Summary: Centuries before Christ, the prophet shares a divine vision of perfect peace, which Christians believe is fulfilled through the risen Christ.
Easter Day Yr C, 8/04/2007
Rev. Garth Wehrfritz-Hanson
Pastor of Grace Lutheran Church, &
Chaplain of The Good Samaritan Society’s
South Ridge Village, Medicine Hat, Alberta
A few years back a west coast bishop returned home from a meeting of his denomination’s bishops. He reported on the meeting to his staff. He worked up the most energy in talking about the three major speakers. "One of the speakers," he told his staff, "teaches Bible at one of our seminaries. She did an excellent job of tracing all the currents of biblical research that have brought us to the present. She gave an excellent review of the recent and not so recent past in biblical studies."
"A second speaker," the bishop continued, "was a theologian. He did much the same thing as the biblical teacher. He reminded us of our heritage. He talked about the giants of theology in the early 20th century. He outlined the major streams of theology that have brought us to our present state."
The bishop started warming to his subject now. "The third speaker," he reported with a gleam in his eye, "was an incredibly gifted lay woman who works in the field of applied science. She is a member of our denomination and a product of one of our church colleges. The things she told us about the nature of science today were mindboggling. It’s a field that is changing with incredible speed. The average length of time of a job in her field is three years. The average length of time of a company in the field is seven years. On the one hand, she said, that is scary. On the other hand, however, this is probably the most exciting time to be alive that humankind has ever known. Things are changing. There are grand new opportunities. We can change our future!"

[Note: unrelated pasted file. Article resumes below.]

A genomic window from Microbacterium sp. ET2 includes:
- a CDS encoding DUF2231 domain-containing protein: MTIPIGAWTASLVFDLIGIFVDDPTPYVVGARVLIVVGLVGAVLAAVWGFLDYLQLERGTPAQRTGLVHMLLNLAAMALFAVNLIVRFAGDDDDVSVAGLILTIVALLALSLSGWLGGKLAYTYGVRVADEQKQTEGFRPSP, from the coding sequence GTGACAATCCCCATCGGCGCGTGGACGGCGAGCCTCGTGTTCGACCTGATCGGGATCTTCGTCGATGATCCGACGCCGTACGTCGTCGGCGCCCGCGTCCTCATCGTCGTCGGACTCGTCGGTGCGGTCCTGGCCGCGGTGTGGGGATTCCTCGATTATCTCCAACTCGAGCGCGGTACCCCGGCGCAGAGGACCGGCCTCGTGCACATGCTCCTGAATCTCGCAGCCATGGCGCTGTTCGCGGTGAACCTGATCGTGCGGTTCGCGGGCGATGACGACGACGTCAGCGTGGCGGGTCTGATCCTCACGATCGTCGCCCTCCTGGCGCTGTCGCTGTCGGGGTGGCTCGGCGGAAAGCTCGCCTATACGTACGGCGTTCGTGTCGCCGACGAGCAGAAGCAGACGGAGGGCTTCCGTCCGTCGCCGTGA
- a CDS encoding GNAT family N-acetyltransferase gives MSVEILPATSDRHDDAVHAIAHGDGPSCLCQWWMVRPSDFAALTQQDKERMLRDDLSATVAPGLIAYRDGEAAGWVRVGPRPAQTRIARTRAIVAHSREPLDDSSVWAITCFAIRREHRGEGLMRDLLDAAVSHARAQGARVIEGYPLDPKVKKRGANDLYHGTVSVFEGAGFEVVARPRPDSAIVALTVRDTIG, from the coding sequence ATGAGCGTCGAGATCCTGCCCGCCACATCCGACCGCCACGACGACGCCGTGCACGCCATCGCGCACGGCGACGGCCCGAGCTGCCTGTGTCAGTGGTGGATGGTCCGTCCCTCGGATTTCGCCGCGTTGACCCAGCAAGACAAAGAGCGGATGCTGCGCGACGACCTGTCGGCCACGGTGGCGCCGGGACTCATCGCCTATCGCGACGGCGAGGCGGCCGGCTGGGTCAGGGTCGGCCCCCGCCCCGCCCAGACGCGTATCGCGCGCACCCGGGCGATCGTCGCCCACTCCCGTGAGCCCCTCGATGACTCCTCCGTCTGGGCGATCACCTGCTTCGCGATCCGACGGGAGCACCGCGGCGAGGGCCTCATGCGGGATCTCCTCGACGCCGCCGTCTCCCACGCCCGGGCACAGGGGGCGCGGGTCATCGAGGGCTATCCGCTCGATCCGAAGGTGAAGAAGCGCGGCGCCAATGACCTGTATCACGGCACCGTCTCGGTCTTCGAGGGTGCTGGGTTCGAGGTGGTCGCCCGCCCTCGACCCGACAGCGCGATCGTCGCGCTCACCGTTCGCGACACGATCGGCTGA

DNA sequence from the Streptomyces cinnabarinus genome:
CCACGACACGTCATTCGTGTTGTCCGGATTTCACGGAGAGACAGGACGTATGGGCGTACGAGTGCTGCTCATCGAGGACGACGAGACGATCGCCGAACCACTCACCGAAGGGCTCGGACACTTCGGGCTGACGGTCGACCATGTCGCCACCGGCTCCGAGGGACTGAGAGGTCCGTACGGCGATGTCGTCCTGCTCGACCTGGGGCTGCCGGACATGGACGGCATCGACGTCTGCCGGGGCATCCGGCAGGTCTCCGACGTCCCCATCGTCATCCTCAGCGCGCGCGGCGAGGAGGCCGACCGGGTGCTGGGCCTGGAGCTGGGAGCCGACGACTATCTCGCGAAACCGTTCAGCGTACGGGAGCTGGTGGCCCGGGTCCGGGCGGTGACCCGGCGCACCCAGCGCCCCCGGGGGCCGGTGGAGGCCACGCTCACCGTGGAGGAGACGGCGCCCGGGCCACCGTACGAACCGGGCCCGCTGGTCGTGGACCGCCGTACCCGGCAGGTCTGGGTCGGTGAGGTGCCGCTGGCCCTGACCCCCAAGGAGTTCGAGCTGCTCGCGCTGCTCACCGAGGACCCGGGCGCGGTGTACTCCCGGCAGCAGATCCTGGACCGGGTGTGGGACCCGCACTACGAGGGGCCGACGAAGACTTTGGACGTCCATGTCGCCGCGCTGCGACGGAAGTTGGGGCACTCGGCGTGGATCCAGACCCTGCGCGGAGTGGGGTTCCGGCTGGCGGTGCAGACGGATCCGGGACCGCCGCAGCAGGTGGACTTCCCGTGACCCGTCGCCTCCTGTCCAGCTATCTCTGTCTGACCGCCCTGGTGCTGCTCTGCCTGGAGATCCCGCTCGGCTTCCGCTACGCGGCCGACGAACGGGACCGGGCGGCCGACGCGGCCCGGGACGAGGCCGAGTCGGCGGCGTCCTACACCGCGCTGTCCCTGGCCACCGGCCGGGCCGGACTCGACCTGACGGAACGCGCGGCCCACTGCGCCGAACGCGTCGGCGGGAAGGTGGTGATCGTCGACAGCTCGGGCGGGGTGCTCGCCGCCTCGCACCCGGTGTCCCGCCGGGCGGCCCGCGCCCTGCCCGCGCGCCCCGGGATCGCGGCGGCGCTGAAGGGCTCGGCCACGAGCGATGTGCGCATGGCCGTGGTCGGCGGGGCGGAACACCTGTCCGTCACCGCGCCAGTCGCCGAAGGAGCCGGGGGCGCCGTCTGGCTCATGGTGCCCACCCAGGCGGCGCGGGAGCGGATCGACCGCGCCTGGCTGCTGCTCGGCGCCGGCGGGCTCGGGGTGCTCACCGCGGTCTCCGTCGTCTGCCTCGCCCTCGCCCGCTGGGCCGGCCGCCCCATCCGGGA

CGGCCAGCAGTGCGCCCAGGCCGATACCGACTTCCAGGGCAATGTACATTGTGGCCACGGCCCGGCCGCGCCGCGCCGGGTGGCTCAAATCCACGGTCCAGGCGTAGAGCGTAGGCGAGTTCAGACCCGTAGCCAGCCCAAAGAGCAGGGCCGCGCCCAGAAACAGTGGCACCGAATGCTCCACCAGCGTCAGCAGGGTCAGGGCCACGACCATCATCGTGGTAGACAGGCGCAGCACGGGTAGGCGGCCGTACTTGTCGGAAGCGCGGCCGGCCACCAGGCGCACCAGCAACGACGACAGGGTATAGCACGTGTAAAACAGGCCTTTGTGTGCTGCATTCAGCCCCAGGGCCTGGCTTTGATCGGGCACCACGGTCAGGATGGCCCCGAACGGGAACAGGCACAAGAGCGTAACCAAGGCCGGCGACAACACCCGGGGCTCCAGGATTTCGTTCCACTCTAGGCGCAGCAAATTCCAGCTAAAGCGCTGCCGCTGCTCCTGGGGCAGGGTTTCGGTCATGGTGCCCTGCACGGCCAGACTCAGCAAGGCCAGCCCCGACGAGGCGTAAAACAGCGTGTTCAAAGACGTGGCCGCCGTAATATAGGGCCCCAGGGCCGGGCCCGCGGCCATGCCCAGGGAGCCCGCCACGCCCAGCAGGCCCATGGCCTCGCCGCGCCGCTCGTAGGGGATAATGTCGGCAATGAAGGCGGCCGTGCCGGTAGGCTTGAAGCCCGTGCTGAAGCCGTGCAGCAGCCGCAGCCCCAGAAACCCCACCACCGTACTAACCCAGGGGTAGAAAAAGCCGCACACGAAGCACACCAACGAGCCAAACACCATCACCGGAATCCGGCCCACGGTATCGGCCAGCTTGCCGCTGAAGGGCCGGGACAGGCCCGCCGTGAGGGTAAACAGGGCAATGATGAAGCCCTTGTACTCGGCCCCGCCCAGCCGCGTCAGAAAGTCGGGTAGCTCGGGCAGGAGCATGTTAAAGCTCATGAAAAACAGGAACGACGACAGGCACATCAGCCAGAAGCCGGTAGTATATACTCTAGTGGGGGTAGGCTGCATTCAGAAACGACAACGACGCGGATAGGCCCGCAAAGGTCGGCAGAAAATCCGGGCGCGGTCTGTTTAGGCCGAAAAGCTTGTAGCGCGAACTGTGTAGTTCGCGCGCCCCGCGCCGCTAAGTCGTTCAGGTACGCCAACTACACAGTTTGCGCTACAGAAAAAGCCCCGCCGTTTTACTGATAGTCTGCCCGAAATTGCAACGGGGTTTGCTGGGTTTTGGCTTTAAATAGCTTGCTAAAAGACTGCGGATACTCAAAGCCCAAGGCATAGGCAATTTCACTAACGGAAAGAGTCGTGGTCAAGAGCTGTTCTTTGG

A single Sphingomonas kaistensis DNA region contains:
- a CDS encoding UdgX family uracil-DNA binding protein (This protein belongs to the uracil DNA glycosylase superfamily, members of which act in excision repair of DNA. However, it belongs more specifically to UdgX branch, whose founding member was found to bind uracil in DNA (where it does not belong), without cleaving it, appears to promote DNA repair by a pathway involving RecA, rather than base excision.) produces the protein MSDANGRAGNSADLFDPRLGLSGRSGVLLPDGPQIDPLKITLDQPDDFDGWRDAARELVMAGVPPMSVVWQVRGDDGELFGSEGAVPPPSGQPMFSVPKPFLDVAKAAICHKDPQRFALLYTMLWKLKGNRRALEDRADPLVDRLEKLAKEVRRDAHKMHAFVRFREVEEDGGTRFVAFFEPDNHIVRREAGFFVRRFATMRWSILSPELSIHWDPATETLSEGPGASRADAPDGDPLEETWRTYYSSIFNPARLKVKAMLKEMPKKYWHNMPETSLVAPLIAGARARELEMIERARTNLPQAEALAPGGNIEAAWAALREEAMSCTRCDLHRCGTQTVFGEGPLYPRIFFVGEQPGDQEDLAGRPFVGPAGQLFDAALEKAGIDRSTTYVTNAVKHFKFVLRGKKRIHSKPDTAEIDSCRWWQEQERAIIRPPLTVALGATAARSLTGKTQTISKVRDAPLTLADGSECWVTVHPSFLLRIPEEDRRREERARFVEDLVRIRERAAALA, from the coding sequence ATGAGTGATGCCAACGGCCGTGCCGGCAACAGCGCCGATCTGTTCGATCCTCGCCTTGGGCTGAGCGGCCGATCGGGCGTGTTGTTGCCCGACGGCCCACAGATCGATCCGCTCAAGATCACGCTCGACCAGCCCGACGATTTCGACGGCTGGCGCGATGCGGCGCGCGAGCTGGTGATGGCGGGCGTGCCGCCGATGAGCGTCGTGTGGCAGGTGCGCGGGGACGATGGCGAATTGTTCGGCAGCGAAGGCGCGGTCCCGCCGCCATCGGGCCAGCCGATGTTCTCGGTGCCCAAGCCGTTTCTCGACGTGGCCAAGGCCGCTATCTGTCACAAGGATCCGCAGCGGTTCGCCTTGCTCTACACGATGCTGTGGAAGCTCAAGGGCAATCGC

After he had finished reviewing the speakers the bishop grew more serious. "I found it interesting," he went on, "that our church’s teachers talked to us mostly about the past while she talked to us mostly of the future. And that’s not all. She not only talked about the future but she made it clear that science has moved far beyond the point of thinking that God is to be factored out of any intelligent equation. As we move to a new future, she said that the spiritual issues were of absolutely vital concern. And you have the answers here, she said to us. We look to you. We need you. Help us provide the spiritual
sustenance the world needs as we move toward a new tomorrow."
The bishop was clearly fond of this woman scientist. He had a chance to visit with her at the end of the five days they were together. He reported to his staff on that conversation as well. "She told me," the bishop began, "that she had been very carefully observing our group over our five days together. And she was impressed. ’These are wonderful leaders,’ she told me. ’As a group you are incredibly bright and talented. I’ve never heard any group that is so knowledgeable of the kind of issues you discuss with each other. I’ve been listening in on your conversations and I am thankful that my church has such dedicated leaders. But,’ she said, ’everything you talk about is in the past. It’s the past that you are so expert in discussing. It’s the church’s past that you are so knowledgeable of. But I don’t think I’ve heard anyone discuss the future. Where is your church going in this exciting time? What kind of new future are you going to create? Surely in the church you have language to talk about the future. Surely you have language in the Bible which can hold out a vision of hope for a new world.’ "1